School trips are frequent; it might be to Manchester Museum or to York but also wild cards, such as the Jaguar Land Rover facility. Just recently, pupils found themselves pressing apples on BBC’s Countryfile.

Likewise at senior level, there is a vast array of societies – 100 to be precise – nicely eclectic, Greek club, taekwondo, fantasy gaming club. Book café in the library seemed pretty great with a speaker’s corner. So too the zoo club, advertising ‘Pythagoras the python’. Initiative seems to be rewarded; one parent spoke of her child starting up a school newspaper off his own back.

Music runs the scales from barbershop to King's Cambiata plus orchestras; choirs tour from St Paul’s to the Vatican. Big scale drama productions include the whole school, recently Oliver!, next Blood Brothers (played in part by two female students). One parent summed them up as ‘outstanding.’

The house system means a wide range of competitive events, including poetry competitions, University Challenge and football competitions.

Trips all over, from Iceland and New York recently (geography) to sports tours to South Africa. Curricular enrichment at sixth form includes some really interesting speakers, neuroscience experts, literary professors on translating poetry, a crime writing masterclass and a robotics expert.

There is a huge amount of choice all round but it’s reassuring that the school says it does not like children being overloaded and believes ‘keeping children, children’.

Sport

Sport described as ‘the spine of the school’ and provided you want to do it (ahem, that’s the child, not parent) you can compete at A, B and C team levels. Lots of competitive fixtures; the school maintains a strong connection with the state sector as well as independent. Boys have regular football, rugby and cricket fixtures; girls currently have netball, hockey and rounders (though there is a girls’ football club). All the usual sport suspects run throughout the year; cross-country, swimming, athletics and trampolining. One parent did suggest the sport would benefit from greater coaching expertise though.

Sport is high profile and with a high degree of trophy-grabbing success, all the main ones of course plus added extras like basketball. At senior level, there is a girls’ football club and, with one of the teachers once women’s cricket captain for Cheshire, there is a girls’ cricket team.

Cheerleading is popular – the school’s team is the national UK team and ranked third in the world. We confess to being a little sceptical here (thinking pom-poms and Sandie from Grease) but no, it’s about acrobatics, high-skill gymnastics. One of the largest DofE centres in the country, with 300 children taking part. Generally a lot of outdoor pursuits and orienteering from North Wales to the Lakes.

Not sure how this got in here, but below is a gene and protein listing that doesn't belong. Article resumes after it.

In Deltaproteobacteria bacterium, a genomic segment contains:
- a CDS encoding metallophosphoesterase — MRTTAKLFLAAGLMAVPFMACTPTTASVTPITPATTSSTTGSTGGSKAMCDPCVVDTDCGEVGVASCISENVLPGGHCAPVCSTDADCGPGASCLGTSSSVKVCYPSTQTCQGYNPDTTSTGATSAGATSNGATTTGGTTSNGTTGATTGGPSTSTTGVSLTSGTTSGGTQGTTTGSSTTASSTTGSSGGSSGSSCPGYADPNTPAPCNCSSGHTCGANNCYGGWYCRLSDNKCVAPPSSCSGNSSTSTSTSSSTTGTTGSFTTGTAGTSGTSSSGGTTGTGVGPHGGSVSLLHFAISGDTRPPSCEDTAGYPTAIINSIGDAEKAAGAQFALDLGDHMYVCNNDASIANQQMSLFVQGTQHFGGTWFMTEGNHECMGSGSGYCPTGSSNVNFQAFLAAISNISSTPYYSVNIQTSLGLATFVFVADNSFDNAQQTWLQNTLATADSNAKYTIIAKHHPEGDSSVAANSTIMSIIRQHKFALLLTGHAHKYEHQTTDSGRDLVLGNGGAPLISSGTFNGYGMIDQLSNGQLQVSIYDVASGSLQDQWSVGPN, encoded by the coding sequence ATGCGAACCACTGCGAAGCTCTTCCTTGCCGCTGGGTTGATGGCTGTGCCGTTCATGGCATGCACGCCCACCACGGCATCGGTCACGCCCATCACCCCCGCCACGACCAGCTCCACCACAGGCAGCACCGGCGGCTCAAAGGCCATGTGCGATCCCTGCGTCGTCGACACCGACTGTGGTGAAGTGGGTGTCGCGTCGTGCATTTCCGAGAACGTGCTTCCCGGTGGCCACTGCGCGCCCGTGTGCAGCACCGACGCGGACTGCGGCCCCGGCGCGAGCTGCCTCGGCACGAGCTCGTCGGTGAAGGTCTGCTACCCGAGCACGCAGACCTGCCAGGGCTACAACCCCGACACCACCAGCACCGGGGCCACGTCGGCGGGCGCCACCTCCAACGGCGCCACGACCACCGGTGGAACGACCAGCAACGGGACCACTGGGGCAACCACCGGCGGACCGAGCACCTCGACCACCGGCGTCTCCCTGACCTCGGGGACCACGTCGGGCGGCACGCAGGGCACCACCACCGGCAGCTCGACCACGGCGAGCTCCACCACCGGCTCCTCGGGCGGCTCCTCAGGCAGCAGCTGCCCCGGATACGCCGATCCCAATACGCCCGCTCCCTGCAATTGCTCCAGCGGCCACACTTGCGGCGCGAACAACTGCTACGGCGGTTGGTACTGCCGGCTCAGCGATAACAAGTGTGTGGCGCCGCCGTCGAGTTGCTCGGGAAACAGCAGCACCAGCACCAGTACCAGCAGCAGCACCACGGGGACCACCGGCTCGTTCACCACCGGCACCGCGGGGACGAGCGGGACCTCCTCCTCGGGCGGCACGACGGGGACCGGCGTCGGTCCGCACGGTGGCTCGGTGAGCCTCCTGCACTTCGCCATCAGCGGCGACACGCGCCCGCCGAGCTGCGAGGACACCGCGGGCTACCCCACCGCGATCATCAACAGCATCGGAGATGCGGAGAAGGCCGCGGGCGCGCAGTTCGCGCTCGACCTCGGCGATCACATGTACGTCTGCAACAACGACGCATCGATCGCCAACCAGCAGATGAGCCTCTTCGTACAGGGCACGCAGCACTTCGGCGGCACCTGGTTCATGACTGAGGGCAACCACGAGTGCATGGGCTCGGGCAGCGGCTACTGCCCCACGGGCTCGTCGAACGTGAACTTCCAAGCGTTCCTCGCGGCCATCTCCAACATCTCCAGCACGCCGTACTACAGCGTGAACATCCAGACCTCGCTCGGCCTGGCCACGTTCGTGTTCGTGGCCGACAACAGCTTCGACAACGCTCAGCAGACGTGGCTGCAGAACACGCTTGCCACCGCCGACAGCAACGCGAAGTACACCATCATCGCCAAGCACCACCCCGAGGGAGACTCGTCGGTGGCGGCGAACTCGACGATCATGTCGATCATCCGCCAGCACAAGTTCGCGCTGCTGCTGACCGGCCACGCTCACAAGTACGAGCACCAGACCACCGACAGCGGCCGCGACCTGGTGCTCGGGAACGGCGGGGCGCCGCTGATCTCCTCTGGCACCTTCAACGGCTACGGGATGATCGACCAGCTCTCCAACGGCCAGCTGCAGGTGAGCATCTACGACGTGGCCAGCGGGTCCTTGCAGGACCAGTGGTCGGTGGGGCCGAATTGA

A school equestrian squad, competes in eventing, show jumping and dressage as part of the National Schools’ Equestrian Association (NSEA) national inter-school events. Sailing on local Redesmere lake is a boon and an option for year 10 upwards during games lessons.

Ethos and heritage

King’s Macc, initially a boys’ school, has a 500 year history. The whole school is now based on a new £60m campus on the edge of Macclesfield. The rural campus opened in September 2020 and means that all pupils are now taught co-educationally. The brand new site means all facilities can be used by both junior and senior divisions. Everything certainly sounds top notch; the performance spaces are in a different league to the old building (the shabbiness of which was becoming more difficult to ignore) and on a basic level, the sheer size alone allows for a multiplicity of extra-curricular sport options plus outdoor learning (two outdoor classrooms and forest school). For the juniors, this means lessons based outdoors and for the seniors, lots of Duke of Edinburgh activities

The corridor vibe (which always speaks volumes about the school) in the the junior is a blaze of colour designed to arouse curiosity from interpretations of Picasso’s Blue Period, Greek vases and questions: ‘How do natural and man made changes affect the world around us?’.

The senior is similarly adorned; every single corridor has really engaging displays to arouse intellectual curiosity and pique interest, like Fibonacci rabbits in maths.

Pastoral care, inclusivity and discipline